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Plastic bags are collected in bins in North Myrtle Beach on Saturday, Feb. 2, 2019. Photo by Janet Morgan/janet.morgan@myhorrynews.com

The North Myrtle Beach city council on Monday discussed their proposed single-use plastic bag ban, revealing for the first time the details of the proposed ordinance. No votes were taken on the ordinance.

The ban covers single-use plastic bags of the type commonly used at retailers like grocery stores, but it would not apply to bags used to separate food items, like produce bags, bags used for pharmaceuticals, newspaper bags, trash bags and dry cleaning bags. 

The ban would apply to all retailers, including grocery stores, gas stations, restaurants and farmers market vendors. 

If passed, the ban would not become effective right away. Retailers would have almost two years to transition away from plastic, with the proposed ordinance going into effect on Jan. 1, 2021. The original ordinance would have gone into effect in 2024, but councilor Bob Cavanaugh motioned to cut the effective date down to two years.

Mayor Marilyn Hatley said the two years would give businesses time to get rid of their plastic supply.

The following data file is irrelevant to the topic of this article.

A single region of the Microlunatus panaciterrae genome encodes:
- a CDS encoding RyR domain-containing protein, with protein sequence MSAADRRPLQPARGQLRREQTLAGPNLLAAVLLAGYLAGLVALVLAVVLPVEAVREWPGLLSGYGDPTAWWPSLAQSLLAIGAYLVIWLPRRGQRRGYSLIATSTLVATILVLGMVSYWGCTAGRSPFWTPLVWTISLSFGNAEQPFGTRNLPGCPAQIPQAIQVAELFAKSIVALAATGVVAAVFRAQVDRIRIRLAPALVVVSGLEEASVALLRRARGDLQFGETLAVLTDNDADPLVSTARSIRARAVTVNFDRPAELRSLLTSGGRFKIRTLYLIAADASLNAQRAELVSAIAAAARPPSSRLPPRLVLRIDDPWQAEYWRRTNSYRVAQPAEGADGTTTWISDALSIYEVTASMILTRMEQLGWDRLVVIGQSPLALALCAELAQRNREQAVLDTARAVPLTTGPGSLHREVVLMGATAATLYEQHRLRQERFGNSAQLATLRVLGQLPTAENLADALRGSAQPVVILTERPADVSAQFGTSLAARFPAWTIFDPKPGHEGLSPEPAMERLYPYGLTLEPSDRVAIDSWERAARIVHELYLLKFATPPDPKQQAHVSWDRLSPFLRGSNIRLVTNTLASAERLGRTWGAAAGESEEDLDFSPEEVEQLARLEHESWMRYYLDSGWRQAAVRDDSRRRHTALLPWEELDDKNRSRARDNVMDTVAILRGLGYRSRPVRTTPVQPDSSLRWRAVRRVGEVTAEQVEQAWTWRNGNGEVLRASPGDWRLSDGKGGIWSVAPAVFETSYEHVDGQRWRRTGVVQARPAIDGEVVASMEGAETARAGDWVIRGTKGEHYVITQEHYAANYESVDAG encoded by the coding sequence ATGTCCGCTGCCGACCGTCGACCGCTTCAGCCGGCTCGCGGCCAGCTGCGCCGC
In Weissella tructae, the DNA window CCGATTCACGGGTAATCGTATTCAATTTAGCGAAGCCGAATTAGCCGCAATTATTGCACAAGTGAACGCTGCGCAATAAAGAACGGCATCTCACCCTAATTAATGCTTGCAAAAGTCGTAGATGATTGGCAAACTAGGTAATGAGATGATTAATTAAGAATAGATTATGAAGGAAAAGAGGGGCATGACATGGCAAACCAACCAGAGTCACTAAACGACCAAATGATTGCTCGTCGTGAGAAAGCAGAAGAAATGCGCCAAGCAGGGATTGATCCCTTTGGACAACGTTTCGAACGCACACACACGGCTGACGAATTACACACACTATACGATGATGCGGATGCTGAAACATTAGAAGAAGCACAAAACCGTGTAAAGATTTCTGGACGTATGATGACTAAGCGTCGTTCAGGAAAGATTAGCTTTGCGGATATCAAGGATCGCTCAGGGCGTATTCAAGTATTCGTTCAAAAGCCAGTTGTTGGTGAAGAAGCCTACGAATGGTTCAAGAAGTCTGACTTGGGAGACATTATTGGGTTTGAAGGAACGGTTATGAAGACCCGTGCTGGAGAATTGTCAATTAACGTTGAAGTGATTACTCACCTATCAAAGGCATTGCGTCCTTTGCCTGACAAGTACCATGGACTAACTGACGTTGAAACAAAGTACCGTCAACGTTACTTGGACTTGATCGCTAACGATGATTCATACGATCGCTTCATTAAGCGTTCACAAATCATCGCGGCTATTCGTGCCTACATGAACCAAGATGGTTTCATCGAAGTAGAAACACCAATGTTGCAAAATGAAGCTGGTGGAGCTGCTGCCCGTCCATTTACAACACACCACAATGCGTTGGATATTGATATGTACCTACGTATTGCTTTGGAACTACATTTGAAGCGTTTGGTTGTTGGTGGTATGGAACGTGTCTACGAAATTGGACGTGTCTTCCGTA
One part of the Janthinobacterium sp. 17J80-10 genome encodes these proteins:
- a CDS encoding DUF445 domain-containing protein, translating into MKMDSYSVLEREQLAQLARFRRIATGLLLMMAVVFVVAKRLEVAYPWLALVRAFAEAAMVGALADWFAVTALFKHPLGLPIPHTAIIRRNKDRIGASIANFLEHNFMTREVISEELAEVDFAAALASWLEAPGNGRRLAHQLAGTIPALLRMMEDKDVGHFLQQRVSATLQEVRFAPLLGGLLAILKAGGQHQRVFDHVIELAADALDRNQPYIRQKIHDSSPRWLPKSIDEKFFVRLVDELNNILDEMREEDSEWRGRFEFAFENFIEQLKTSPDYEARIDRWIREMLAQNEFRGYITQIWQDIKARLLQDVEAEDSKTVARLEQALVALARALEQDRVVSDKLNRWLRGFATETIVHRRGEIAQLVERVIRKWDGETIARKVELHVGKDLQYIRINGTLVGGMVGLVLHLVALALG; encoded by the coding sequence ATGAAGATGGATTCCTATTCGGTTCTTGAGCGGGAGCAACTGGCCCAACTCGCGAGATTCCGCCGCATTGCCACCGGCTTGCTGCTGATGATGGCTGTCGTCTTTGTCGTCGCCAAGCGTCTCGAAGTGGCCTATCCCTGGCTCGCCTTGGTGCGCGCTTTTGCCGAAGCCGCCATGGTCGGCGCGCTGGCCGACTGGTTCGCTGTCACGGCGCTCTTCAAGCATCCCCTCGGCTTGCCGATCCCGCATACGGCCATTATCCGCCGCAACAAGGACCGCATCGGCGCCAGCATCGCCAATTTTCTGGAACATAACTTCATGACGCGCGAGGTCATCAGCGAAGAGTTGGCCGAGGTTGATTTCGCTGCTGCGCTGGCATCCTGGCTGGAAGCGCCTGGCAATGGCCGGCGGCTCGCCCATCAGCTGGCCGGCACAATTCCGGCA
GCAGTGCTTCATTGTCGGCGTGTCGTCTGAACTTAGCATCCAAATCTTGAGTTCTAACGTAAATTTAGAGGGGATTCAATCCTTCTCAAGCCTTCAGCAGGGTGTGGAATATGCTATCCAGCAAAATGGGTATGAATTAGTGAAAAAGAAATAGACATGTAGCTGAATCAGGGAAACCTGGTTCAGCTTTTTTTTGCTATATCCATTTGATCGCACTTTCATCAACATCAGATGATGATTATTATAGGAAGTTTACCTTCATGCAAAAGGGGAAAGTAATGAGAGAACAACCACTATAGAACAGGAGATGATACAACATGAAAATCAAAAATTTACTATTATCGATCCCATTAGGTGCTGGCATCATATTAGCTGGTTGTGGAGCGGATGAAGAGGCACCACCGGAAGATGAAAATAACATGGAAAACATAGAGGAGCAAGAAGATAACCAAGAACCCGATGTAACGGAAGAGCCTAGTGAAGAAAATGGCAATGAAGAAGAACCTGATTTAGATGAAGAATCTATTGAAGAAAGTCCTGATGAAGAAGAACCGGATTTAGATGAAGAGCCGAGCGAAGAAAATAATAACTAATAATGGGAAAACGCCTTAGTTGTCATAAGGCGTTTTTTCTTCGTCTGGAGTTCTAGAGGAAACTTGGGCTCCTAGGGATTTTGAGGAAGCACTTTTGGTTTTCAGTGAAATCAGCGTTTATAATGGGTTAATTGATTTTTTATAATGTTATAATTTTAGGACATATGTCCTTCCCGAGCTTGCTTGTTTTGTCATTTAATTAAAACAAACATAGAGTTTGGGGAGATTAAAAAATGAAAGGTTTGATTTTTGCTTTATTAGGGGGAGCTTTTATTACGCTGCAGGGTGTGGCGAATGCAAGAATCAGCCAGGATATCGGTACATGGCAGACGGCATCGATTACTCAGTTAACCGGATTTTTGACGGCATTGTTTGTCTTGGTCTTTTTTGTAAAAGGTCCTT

“If we’re going to ban plastic bags, need to just go ahead and ban plastic bags,” Hatley said. “It’s just almost like playing a game if you wait five years. So because of the health and the safety and the welfare of our community, to control litter, to keep our oceans clean and our waterways clean and so forth, if we’re going to do this, we need to just go ahead and step up and do it right.”

Local business owner Frank Boulineau said he would have rather had 2024 be the effective date, but said he could live with two years of getting ready for the transition. 

Boulineau said lots of his customers bring their bags back to the store to recycle them.

“One thing I don’t like is the term about single-use bags, because they’re not a single-use bag,” Boulineau said. “Ninety percent of the people who get a bag use it for something else. They use it for a trashcan, they use it for their dirty diapers, they use it for their lunches, that kind of stuff.”

He said that he would be able to phase out everything in two years. 

“I think technology is going to change a lot too,” he said. “Right now the bags they want us to use cost four times what the bag is that we’re using, but I think technology is going to change that over the next year or two.”

The council will have to pass two reading of the ordinance before it becomes law. 

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